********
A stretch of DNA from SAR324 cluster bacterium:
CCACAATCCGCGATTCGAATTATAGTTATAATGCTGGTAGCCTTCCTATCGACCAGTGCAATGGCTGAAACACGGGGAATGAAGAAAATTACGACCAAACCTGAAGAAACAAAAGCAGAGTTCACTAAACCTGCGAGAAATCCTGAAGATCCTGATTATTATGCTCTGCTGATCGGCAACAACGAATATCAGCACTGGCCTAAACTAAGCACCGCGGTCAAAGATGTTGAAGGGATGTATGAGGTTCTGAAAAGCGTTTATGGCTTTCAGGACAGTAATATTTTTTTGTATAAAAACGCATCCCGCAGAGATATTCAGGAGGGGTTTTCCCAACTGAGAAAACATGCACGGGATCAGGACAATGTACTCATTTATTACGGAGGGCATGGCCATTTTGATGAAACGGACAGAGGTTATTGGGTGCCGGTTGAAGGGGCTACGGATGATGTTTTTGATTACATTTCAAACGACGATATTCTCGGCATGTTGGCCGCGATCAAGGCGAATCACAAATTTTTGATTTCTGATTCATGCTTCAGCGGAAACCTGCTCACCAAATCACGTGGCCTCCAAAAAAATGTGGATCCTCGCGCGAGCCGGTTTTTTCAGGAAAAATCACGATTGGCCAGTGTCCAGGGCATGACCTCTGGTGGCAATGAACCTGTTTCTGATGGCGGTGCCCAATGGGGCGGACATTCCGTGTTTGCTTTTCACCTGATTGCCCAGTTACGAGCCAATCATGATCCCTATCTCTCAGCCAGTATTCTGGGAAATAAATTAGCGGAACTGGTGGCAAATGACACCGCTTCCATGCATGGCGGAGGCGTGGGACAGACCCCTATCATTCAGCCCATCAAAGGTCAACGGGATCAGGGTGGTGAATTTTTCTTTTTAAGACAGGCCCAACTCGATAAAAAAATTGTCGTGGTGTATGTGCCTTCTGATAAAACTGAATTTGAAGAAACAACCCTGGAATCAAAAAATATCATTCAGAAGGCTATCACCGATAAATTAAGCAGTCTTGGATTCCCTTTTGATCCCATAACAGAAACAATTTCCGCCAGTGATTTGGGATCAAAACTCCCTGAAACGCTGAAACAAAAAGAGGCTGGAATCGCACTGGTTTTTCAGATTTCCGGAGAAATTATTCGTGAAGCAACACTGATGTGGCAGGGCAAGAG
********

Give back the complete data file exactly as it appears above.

A stretch of DNA from SAR324 cluster bacterium:
CCACAATCCGCGATTCGAATTATAGTTATAATGCTGGTAGCCTTCCTATCGACCAGTGCAATGGCTGAAACACGGGGAATGAAGAAAATTACGACCAAACCTGAAGAAACAAAAGCAGAGTTCACTAAACCTGCGAGAAATCCTGAAGATCCTGATTATTATGCTCTGCTGATCGGCAACAACGAATATCAGCACTGGCCTAAACTAAGCACCGCGGTCAAAGATGTTGAAGGGATGTATGAGGTTCTGAAAAGCGTTTATGGCTTTCAGGACAGTAATATTTTTTTGTATAAAAACGCATCCCGCAGAGATATTCAGGAGGGGTTTTCCCAACTGAGAAAACATGCACGGGATCAGGACAATGTACTCATTTATTACGGAGGGCATGGCCATTTTGATGAAACGGACAGAGGTTATTGGGTGCCGGTTGAAGGGGCTACGGATGATGTTTTTGATTACATTTCAAACGACGATATTCTCGGCATGTTGGCCGCGATCAAGGCGAATCACAAATTTTTGATTTCTGATTCATGCTTCAGCGGAAACCTGCTCACCAAATCACGTGGCCTCCAAAAAAATGTGGATCCTCGCGCGAGCCGGTTTTTTCAGGAAAAATCACGATTGGCCAGTGTCCAGGGCATGACCTCTGGTGGCAATGAACCTGTTTCTGATGGCGGTGCCCAATGGGGCGGACATTCCGTGTTTGCTTTTCACCTGATTGCCCAGTTACGAGCCAATCATGATCCCTATCTCTCAGCCAGTATTCTGGGAAATAAATTAGCGGAACTGGTGGCAAATGACACCGCTTCCATGCATGGCGGAGGCGTGGGACAGACCCCTATCATTCAGCCCATCAAAGGTCAACGGGATCAGGGTGGTGAATTTTTCTTTTTAAGACAGGCCCAACTCGATAAAAAAATTGTCGTGGTGTATGTGCCTTCTGATAAAACTGAATTTGAAGAAACAACCCTGGAATCAAAAAATATCATTCAGAAGGCTATCACCGATAAATTAAGCAGTCTTGGATTCCCTTTTGATCCCATAACAGAAACAATTTCCGCCAGTGATTTGGGATCAAAACTCCCTGAAACGCTGAAACAAAAAGAGGCTGGAATCGCACTGGTTTTTCAGATTTCCGGAGAAATTATTCGTGAAGCAACACTGATGTGGCAGGGCAAGAG